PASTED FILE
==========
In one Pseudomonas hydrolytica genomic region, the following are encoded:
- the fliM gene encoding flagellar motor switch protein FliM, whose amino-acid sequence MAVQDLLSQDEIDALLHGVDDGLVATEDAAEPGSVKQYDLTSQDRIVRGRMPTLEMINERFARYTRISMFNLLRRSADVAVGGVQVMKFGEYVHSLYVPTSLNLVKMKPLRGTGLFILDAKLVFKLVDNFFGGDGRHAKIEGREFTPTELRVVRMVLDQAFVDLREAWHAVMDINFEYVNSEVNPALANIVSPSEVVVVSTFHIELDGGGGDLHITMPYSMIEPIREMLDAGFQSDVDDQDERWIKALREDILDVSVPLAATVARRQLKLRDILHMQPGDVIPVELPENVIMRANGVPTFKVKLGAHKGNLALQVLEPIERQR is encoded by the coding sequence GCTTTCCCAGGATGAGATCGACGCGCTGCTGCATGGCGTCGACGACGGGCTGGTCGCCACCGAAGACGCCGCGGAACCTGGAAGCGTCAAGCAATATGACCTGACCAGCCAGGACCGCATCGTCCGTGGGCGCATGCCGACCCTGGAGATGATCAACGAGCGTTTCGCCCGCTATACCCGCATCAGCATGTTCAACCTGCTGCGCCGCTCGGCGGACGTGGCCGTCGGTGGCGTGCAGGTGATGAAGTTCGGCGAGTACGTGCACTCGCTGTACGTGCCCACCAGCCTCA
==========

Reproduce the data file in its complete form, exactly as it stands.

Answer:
In one Pseudomonas hydrolytica genomic region, the following are encoded:
- the fliM gene encoding flagellar motor switch protein FliM, whose amino-acid sequence MAVQDLLSQDEIDALLHGVDDGLVATEDAAEPGSVKQYDLTSQDRIVRGRMPTLEMINERFARYTRISMFNLLRRSADVAVGGVQVMKFGEYVHSLYVPTSLNLVKMKPLRGTGLFILDAKLVFKLVDNFFGGDGRHAKIEGREFTPTELRVVRMVLDQAFVDLREAWHAVMDINFEYVNSEVNPALANIVSPSEVVVVSTFHIELDGGGGDLHITMPYSMIEPIREMLDAGFQSDVDDQDERWIKALREDILDVSVPLAATVARRQLKLRDILHMQPGDVIPVELPENVIMRANGVPTFKVKLGAHKGNLALQVLEPIERQR is encoded by the coding sequence GCTTTCCCAGGATGAGATCGACGCGCTGCTGCATGGCGTCGACGACGGGCTGGTCGCCACCGAAGACGCCGCGGAACCTGGAAGCGTCAAGCAATATGACCTGACCAGCCAGGACCGCATCGTCCGTGGGCGCATGCCGACCCTGGAGATGATCAACGAGCGTTTCGCCCGCTATACCCGCATCAGCATGTTCAACCTGCTGCGCCGCTCGGCGGACGTGGCCGTCGGTGGCGTGCAGGTGATGAAGTTCGGCGAGTACGTGCACTCGCTGTACGTGCCCACCAGCCTCA